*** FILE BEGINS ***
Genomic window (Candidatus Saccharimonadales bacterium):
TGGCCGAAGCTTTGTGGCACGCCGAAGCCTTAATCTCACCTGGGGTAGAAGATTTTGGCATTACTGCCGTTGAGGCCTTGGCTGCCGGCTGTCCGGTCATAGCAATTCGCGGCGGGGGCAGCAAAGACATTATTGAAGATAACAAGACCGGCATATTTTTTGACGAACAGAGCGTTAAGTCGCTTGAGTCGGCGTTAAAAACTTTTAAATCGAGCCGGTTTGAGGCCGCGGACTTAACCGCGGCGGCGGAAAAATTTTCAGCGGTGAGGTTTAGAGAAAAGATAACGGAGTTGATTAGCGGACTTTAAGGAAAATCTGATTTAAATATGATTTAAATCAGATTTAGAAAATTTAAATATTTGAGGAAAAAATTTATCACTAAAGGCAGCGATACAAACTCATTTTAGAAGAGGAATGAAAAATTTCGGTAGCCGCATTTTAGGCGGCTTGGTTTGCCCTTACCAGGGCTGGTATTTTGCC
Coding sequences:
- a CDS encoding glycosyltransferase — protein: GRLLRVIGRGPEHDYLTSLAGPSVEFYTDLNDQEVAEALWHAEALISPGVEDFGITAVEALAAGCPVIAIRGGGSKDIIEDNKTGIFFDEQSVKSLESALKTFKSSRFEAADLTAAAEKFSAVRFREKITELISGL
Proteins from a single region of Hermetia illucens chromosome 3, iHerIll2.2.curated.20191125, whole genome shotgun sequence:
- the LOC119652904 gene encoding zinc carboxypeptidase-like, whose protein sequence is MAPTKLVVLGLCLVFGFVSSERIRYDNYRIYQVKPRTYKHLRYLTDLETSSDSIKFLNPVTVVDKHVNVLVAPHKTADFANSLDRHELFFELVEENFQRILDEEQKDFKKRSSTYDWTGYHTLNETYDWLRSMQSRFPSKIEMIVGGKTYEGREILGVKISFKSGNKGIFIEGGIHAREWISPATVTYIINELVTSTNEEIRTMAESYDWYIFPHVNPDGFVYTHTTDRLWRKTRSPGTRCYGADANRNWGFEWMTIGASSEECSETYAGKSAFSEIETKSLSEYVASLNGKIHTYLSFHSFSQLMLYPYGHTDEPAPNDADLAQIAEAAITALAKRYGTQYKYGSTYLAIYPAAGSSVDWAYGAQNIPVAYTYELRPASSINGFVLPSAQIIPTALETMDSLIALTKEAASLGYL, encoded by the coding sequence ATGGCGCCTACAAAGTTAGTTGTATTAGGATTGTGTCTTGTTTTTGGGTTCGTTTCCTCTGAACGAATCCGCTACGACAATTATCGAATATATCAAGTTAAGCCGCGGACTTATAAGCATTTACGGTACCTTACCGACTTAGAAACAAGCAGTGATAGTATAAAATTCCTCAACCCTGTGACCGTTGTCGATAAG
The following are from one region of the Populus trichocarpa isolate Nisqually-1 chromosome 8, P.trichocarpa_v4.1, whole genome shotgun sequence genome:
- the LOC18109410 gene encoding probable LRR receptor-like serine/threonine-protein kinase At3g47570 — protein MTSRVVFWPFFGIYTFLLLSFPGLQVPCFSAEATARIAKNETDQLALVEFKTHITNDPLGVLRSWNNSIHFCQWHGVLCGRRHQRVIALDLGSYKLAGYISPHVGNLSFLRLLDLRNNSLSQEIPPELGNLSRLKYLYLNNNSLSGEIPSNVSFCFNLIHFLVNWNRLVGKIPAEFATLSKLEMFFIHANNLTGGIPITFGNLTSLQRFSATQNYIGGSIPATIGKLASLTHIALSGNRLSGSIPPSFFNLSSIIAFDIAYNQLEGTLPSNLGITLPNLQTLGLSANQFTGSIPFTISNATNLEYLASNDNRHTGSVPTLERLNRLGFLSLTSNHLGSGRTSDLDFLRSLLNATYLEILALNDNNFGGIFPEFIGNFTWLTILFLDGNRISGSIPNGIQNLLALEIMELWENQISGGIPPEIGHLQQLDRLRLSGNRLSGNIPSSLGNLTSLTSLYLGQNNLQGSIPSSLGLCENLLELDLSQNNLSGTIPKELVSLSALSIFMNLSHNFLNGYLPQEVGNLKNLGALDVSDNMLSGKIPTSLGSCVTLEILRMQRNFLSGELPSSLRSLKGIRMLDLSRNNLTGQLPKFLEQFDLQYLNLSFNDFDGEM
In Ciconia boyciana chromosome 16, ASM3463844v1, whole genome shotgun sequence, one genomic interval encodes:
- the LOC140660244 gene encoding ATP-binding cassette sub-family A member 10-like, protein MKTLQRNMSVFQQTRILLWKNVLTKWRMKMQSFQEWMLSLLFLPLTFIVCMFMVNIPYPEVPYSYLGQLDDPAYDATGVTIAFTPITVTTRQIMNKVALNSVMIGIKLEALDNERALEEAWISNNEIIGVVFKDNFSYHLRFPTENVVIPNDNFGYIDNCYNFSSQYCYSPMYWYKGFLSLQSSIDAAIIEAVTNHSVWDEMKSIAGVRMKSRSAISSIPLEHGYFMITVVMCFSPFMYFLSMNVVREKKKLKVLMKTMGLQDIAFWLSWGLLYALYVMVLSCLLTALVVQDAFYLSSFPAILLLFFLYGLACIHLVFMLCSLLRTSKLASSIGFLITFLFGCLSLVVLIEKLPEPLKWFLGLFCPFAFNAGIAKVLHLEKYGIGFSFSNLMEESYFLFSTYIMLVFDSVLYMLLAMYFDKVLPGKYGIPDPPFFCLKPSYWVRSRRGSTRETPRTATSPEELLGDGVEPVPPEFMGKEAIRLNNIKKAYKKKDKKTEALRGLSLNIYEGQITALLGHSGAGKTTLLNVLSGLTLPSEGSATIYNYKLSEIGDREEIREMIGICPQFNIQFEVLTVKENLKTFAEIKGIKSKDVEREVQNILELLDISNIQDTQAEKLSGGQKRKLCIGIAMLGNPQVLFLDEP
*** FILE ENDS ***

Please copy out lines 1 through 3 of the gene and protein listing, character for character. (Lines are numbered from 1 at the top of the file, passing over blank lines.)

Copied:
Genomic window (Candidatus Saccharimonadales bacterium):
TGGCCGAAGCTTTGTGGCACGCCGAAGCCTTAATCTCACCTGGGGTAGAAGATTTTGGCATTACTGCCGTTGAGGCCTTGGCTGCCGGCTGTCCGGTCATAGCAATTCGCGGCGGGGGCAGCAAAGACATTATTGAAGATAACAAGACCGGCATATTTTTTGACGAACAGAGCGTTAAGTCGCTTGAGTCGGCGTTAAAAACTTTTAAATCGAGCCGGTTTGAGGCCGCGGACTTAACCGCGGCGGCGGAAAAATTTTCAGCGGTGAGGTTTAGAGAAAAGATAACGGAGTTGATTAGCGGACTTTAAGGAAAATCTGATTTAAATATGATTTAAATCAGATTTAGAAAATTTAAATATTTGAGGAAAAAATTTATCACTAAAGGCAGCGATACAAACTCATTTTAGAAGAGGAATGAAAAATTTCGGTAGCCGCATTTTAGGCGGCTTGGTTTGCCCTTACCAGGGCTGGTATTTTGCC
Coding sequences: